What'd we learn at MOSES 2019?

Lara and I attended MOSES 2019 in La Crosse, WI this weekend. For those who are unfamiliar, MOSES (midwest organic and sustainable education service) is an organization that promotes organic and sustainable farming and hosts the largest organic farming conference in the United States. The conference is huge, with well over 3000 attendees, tons of presentations from farmers, scientists, PhD students and more as well as film screenings, research presentations and round table discussions. It’s sometimes hard to choose what to do at the conference because there are so many good options! We attended talks on subjects ranging from managing tomato diseases to pasture raised pork to stress management. In this blog post we’ll go through some of our big takeaways.

Soil

I attended several talks on soil - it’s the foundation of everything we do - so I like to prioritize learning more about soil as much as I can. One big take away is scientists have a very small understanding of how soil works. In one acre of soil there is the biomass equivalent of 8.4 cows in things like bacteria, fungi, worms and other living creatures. Of that biomass scientists have only documented and named about 20% of those creatures. What does this mean for the farm? For us, limited understanding makes it hard to trust anyone that says x is the thing to do for your soil. Instead, we will try to mimic nature as closely as possible; this is what most agronomists would suggest. This includes using mixtures of cover crops to simulate the diverse species of plants you see in nature. Applying animal manures and compost to mimic the natural way animals fertilize soil and we will try to minimize tillage as much as possible. Lara also attended an introduction to soils class and found the current research continues to support the practices we are using.

Tomato Diseases

The big take away here is that we really need to invest more in caterpillar tunnels and high tunnels. We can reduce occurrences of tomato disease considerably which will increase our yields considerably. We’ve held off on investing in this infrastructure until we move to the land where the majority of our veggies are located. We’re making progress on this! We purchased a small caterpillar tunnel this season for use at our home (though we’re using it for lettuce production instead of tomato production). Other things we can do for our field tomatoes include things we’ve already been doing - crop rotations, pruning, laying mulch down, and applying organic copper at regular intervals to slow the spread of disease on a regular schedule.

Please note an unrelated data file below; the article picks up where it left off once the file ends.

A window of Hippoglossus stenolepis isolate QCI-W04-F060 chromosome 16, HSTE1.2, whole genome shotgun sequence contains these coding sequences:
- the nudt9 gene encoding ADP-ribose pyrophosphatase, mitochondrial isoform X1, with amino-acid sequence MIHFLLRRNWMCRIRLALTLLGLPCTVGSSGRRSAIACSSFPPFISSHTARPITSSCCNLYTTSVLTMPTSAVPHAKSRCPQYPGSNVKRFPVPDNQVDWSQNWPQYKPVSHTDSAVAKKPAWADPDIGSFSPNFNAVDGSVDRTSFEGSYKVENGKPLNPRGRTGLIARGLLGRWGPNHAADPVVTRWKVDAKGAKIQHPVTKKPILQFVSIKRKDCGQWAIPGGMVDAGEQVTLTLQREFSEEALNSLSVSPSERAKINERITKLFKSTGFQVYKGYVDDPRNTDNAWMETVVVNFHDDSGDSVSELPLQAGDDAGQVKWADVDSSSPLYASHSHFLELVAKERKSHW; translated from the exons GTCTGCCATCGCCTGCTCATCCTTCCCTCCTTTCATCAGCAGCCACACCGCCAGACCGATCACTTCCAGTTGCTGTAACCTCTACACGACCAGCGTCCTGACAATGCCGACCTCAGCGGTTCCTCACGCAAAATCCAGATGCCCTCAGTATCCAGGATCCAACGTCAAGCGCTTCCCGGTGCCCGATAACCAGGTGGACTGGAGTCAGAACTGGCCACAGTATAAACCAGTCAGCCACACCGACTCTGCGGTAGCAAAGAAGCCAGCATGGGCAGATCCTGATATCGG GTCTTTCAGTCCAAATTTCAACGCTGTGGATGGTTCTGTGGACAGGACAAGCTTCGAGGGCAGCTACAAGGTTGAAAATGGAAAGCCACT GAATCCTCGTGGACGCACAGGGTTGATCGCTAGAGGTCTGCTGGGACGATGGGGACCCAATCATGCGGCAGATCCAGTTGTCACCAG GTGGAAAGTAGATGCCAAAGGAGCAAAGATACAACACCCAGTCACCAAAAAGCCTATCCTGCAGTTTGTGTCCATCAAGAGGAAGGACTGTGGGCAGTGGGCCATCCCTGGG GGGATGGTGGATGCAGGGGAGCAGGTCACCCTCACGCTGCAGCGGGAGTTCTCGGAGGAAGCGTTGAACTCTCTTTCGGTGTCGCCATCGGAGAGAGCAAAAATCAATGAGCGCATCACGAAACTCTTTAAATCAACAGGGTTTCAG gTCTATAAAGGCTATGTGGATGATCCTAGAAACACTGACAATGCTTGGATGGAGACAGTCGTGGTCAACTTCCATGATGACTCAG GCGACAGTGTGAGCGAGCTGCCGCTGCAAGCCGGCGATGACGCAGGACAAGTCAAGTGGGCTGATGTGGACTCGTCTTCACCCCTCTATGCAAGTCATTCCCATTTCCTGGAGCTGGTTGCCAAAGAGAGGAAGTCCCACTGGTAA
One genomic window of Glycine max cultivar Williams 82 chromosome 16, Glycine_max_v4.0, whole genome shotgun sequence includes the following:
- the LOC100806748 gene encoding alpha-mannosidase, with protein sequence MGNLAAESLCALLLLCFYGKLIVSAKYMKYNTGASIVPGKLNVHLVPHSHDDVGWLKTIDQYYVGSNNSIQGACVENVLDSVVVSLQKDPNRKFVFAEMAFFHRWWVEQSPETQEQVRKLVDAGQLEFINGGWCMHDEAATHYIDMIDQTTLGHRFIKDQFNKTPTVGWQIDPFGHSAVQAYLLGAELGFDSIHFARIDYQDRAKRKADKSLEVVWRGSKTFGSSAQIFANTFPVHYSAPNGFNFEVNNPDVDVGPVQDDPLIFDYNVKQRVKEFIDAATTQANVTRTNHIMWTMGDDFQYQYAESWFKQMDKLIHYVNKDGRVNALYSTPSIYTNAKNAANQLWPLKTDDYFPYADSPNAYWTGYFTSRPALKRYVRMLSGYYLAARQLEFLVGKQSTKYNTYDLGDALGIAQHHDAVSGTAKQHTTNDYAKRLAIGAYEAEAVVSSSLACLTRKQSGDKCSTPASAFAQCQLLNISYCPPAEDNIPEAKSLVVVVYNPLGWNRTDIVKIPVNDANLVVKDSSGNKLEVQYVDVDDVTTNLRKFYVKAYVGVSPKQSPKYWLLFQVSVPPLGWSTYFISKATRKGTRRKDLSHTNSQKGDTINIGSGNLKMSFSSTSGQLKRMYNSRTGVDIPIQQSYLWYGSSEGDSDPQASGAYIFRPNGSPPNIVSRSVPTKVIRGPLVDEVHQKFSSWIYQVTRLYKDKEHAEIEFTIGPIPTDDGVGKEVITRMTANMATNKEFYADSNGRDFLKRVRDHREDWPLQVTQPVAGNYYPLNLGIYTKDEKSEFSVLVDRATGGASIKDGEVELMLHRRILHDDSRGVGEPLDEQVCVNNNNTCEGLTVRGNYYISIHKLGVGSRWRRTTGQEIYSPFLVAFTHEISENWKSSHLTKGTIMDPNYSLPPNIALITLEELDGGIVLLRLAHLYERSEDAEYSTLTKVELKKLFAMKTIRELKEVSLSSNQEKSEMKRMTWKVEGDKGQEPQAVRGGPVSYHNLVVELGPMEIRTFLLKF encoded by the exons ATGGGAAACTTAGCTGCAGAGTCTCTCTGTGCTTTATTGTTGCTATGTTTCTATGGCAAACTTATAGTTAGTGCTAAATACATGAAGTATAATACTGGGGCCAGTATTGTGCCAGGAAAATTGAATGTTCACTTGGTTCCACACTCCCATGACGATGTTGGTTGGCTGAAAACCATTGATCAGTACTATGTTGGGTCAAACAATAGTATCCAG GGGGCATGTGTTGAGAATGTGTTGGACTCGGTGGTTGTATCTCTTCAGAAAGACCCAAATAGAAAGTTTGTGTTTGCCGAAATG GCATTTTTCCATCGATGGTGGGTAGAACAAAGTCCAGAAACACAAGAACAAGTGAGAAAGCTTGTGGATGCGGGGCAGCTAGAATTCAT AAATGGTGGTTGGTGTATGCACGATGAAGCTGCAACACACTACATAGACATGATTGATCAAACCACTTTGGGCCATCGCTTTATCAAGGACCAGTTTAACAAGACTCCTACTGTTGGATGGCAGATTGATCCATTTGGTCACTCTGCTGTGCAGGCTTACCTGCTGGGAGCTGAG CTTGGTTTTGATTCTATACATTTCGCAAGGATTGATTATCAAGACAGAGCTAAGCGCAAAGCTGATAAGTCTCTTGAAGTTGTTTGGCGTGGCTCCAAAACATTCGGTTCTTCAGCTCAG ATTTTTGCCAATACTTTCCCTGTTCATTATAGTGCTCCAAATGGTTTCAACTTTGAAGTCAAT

Pasture Raised Hogs

I (Lara) have always had a great interest in livestock. Convincing Dan to raise chickens has proven to be a great way to diversify our CSA and get free nitrogen rich manure! There are some great benefits to be gained were we to raise pigs. First, we would be able to sell high quality meat to our customers adding economic benefit to our farm and diversifying the CSA. Second, we would get free pig manure to enrich our soil. We would also get some low grade free tillage on our land as the pigs have a tendency to literally "root” around! They love eating plant roots high in sugar and will turn up soil in the process. Dan and I are interested in farming on a closed loop system which means anything that comes from the farm goes back into the farm - we wouldn’t have to pay so much to purchase outside fertilizers. In addition we want to farm in a way that mimics the natural symbiotic relationship of plants and animals. There is also the bonus of pig companionship! They are smart creatures with funny personalities. We are excited to invest in pigs in the next couple years!

Stress Management

Lara attended a short session on women managing stress in agriculture. The tips provided in the session are applicable to all humans working in agriculture. Farming has one of the highest rates of suicide in the nation; many factors contribute: low wages, debt, isolation, intense labor. One way to manage the stress of the job is to plan vacations where you can focus on slowing down and resting your body and mind. Dan and I always take a one week vacation mid-season. It keeps us healthy! Other suggestions included making time for your hobbies, eating healthy, and taking care of your body (your greatest tool in farm work). The key message is farming will be stressful and having a plan to mitigate the stress will ensure a successful long term business.

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What does this mean for you?

Better produce, more options for your CSA, healthy farmers, and healthy land! The things we learn at the conference are things that directly affect you. We apply the techniques and recommendations we learn to get better at producing healthy, great tasting produce and animals that will nourish you and your family. There are always things that we can do better and we always try to learn the best techniques to ensure everything we grow for you and your family is healthy, delicious and sustainable!